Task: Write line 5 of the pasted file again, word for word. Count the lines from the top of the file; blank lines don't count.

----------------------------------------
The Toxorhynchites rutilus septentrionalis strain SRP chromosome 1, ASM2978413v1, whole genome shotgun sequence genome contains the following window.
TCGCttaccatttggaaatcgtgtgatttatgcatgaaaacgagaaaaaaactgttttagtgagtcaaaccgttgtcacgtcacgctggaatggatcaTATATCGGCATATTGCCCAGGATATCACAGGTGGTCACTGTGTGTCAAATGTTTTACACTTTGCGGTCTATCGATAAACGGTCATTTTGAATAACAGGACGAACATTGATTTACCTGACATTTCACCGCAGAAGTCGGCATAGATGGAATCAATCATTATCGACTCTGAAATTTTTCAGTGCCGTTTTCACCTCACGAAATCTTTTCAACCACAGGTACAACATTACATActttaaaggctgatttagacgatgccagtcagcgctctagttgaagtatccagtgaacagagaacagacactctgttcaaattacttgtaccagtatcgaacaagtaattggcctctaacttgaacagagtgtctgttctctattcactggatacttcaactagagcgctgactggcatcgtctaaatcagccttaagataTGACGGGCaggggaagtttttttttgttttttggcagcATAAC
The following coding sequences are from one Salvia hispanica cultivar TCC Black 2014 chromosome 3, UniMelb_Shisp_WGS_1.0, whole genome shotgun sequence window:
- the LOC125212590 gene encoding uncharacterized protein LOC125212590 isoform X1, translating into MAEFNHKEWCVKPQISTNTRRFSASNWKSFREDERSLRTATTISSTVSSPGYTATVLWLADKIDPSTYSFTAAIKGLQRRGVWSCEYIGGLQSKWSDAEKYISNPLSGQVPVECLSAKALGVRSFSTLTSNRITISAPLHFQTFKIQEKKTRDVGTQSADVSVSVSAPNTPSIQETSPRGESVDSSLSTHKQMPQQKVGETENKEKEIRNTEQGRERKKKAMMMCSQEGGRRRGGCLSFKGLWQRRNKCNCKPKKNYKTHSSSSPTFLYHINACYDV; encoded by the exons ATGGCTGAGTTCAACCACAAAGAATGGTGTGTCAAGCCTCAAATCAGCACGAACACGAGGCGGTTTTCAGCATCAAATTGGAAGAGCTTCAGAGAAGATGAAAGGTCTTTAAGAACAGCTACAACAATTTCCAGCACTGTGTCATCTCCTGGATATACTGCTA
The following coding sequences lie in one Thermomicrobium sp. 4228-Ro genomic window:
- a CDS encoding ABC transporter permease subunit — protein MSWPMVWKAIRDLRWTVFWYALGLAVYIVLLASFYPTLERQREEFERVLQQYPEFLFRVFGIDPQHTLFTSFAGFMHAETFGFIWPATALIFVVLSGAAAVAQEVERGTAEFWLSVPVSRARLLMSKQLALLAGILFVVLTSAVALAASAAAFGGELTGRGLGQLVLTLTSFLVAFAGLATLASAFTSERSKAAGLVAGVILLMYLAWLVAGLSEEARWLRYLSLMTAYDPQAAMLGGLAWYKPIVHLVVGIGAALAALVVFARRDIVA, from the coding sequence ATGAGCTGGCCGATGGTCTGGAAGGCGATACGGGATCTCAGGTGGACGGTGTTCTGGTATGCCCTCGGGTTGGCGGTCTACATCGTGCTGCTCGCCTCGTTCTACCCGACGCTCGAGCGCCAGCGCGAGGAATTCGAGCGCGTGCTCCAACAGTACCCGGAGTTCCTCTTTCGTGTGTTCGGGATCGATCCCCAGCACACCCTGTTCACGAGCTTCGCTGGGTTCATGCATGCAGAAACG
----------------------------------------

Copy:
The following coding sequences lie in one Thermomicrobium sp. 4228-Ro genomic window: